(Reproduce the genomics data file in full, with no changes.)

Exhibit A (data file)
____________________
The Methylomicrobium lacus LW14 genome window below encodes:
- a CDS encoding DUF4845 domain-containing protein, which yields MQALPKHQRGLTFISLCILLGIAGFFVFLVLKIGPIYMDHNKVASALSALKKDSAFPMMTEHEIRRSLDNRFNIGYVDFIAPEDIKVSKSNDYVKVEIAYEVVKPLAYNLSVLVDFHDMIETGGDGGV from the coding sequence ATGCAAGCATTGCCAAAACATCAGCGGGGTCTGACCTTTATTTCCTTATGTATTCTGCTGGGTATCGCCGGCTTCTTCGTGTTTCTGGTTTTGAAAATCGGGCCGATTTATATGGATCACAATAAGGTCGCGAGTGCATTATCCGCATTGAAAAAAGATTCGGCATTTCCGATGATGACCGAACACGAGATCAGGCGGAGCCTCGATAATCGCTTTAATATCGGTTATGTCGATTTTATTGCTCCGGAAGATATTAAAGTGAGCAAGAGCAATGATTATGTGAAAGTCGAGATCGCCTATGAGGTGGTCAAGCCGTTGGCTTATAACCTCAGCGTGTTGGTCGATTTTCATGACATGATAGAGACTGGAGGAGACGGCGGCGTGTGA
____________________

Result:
The Methylomicrobium lacus LW14 genome window below encodes:
- a CDS encoding DUF4845 domain-containing protein, which yields MQALPKHQRGLTFISLCILLGIAGFFVFLVLKIGPIYMDHNKVASALSALKKDSAFPMMTEHEIRRSLDNRFNIGYVDFIAPEDIKVSKSNDYVKVEIAYEVVKPLAYNLSVLVDFHDMIETGGDGGV from the coding sequence ATGCAAGCATTGCCAAAACATCAGCGGGGTCTGACCTTTATTTCCTTATGTATTCTGCTGGGTATCGCCGGCTTCTTCGTGTTTCTGGTTTTGAAAATCGGGCCGATTTATATGGATCACAATAAGGTCGCGAGTGCATTATCCGCATTGAAAAAAGATTCGGCATTTCCGATGATGACCGAACACGAGATCAGGCGGAGCCTCGATAATCGCTTTAATATCGGTTATGTCGATTTTATTGCTCCGGAAGATATTAAAGTGAGCAAGAGCAATGATTATGTGAAAGTCGAGATCGCCTATGAGGTGGTCAAGCCGTTGGCTTATAACCTCAGCGTGTTGGTCGATTTTCATGACATGATAGAGACTGGAGGAGACGGCGGCGTGTGA